The yield to maturity (YTM) of a bond is the IRR that a buyer would receive if they purchased the bond at the current market price. This is also called the redemption yield.
As an IRR measure, YTM suffers from the same flaws. The flaws are less serious in this case, because of the characteristics of bonds: cash flows are always positive, and the variation in the rates at which income can be re-invested is lower.
YTM is, nonetheless, generally a much better measure than flat yield, and is probably the most accurate of the commonly used measures of bond yield. A full evaluation of a bond needs to consider whether the yield spread is sufficient compensation for risk, and how it compares with alternatives over the same term.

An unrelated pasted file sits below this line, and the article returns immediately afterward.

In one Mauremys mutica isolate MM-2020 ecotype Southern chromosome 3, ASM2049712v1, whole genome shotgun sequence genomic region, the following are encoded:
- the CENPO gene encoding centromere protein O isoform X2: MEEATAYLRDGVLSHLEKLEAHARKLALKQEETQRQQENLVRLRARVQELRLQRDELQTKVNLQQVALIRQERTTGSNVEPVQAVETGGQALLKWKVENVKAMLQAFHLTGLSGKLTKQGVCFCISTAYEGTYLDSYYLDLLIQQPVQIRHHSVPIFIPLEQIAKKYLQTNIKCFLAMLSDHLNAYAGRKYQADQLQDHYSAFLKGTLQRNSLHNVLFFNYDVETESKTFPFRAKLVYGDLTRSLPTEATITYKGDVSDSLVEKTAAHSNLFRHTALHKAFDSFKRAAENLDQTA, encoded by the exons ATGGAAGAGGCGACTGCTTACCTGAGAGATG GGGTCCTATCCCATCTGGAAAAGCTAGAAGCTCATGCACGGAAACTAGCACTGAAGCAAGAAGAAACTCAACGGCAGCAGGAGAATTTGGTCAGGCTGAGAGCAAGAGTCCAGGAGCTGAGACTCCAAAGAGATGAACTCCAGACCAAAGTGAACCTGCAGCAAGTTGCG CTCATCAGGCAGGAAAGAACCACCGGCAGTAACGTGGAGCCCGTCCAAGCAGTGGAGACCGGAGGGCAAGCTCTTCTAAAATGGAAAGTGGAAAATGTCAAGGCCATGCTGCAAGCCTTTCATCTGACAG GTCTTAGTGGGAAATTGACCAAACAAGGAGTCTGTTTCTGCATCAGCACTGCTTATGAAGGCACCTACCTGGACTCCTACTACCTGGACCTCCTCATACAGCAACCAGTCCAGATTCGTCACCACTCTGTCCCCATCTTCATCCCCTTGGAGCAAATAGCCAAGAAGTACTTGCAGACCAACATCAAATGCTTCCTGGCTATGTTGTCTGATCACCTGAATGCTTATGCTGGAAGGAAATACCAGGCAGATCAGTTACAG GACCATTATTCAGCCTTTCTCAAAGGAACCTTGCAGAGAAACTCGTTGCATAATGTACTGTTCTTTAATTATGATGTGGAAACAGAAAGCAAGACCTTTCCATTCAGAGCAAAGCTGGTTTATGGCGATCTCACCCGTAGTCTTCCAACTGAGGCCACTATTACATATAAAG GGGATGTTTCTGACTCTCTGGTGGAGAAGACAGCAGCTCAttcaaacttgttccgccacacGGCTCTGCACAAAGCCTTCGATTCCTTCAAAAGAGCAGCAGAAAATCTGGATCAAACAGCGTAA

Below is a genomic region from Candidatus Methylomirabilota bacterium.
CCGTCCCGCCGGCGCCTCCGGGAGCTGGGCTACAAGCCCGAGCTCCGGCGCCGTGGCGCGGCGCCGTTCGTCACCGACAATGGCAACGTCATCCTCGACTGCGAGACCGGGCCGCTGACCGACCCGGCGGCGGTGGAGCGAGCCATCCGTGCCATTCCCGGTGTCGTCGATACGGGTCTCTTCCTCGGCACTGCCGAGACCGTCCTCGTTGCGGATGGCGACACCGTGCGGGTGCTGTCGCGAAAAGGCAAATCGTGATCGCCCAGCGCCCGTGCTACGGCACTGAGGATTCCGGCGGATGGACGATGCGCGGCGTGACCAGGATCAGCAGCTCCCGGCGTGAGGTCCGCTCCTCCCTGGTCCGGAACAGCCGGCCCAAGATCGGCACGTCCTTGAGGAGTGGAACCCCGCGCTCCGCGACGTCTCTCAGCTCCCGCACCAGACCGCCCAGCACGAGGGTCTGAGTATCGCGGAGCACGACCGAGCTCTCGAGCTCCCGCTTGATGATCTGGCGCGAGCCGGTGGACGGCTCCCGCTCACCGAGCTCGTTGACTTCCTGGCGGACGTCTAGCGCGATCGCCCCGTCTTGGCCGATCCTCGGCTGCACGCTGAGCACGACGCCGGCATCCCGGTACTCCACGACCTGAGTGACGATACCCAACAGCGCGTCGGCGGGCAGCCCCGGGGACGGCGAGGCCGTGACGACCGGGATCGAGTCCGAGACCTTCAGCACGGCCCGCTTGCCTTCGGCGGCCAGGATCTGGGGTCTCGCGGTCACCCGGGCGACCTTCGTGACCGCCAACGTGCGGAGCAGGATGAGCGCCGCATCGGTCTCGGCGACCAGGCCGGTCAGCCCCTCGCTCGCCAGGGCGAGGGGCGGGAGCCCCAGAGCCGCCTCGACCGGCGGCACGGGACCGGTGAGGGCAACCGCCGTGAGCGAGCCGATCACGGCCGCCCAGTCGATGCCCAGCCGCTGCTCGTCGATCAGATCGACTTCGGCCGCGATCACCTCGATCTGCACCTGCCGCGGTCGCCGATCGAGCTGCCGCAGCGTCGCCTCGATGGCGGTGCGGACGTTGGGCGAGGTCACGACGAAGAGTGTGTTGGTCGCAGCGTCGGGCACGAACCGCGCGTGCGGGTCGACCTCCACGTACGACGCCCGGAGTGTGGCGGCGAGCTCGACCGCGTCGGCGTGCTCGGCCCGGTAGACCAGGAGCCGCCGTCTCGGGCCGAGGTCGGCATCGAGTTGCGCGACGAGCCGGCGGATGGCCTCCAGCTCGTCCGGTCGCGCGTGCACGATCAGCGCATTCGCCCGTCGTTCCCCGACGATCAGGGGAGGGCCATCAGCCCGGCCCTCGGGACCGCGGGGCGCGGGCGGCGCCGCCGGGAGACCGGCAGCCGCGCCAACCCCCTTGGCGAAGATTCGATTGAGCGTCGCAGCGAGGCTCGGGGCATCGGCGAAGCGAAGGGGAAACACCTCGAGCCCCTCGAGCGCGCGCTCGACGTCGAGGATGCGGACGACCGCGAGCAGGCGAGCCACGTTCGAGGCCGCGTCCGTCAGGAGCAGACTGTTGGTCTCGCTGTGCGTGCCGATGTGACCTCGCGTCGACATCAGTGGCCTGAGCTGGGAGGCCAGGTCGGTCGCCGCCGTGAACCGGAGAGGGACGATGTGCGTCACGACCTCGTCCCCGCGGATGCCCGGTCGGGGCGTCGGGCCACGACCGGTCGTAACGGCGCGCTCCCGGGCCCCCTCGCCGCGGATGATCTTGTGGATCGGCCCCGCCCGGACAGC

YTM is also needs to be adjusted for callable bonds.
The calculation of yield to maturity for index linked government bonds is made more complex by the need to make assumptions about inflation in order to make the YTM comparable with other bonds.
Any other type of bond that has uncertain cash flows will need similar adjustments.